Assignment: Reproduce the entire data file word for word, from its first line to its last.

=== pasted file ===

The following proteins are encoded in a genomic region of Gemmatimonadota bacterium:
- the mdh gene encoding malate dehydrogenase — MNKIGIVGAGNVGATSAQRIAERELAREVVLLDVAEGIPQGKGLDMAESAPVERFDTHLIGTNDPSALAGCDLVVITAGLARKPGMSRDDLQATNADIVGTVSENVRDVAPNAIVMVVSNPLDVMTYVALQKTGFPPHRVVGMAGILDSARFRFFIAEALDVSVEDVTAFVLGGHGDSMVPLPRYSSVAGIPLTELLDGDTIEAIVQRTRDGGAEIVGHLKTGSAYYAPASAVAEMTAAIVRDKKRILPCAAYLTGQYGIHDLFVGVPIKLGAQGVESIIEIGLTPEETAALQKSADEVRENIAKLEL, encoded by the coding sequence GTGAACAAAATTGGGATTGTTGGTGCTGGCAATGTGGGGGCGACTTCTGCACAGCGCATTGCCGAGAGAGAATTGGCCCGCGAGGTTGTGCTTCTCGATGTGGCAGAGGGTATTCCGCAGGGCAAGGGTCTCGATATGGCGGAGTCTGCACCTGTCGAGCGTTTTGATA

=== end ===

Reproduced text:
The following proteins are encoded in a genomic region of Gemmatimonadota bacterium:
- the mdh gene encoding malate dehydrogenase — MNKIGIVGAGNVGATSAQRIAERELAREVVLLDVAEGIPQGKGLDMAESAPVERFDTHLIGTNDPSALAGCDLVVITAGLARKPGMSRDDLQATNADIVGTVSENVRDVAPNAIVMVVSNPLDVMTYVALQKTGFPPHRVVGMAGILDSARFRFFIAEALDVSVEDVTAFVLGGHGDSMVPLPRYSSVAGIPLTELLDGDTIEAIVQRTRDGGAEIVGHLKTGSAYYAPASAVAEMTAAIVRDKKRILPCAAYLTGQYGIHDLFVGVPIKLGAQGVESIIEIGLTPEETAALQKSADEVRENIAKLEL, encoded by the coding sequence GTGAACAAAATTGGGATTGTTGGTGCTGGCAATGTGGGGGCGACTTCTGCACAGCGCATTGCCGAGAGAGAATTGGCCCGCGAGGTTGTGCTTCTCGATGTGGCAGAGGGTATTCCGCAGGGCAAGGGTCTCGATATGGCGGAGTCTGCACCTGTCGAGCGTTTTGATA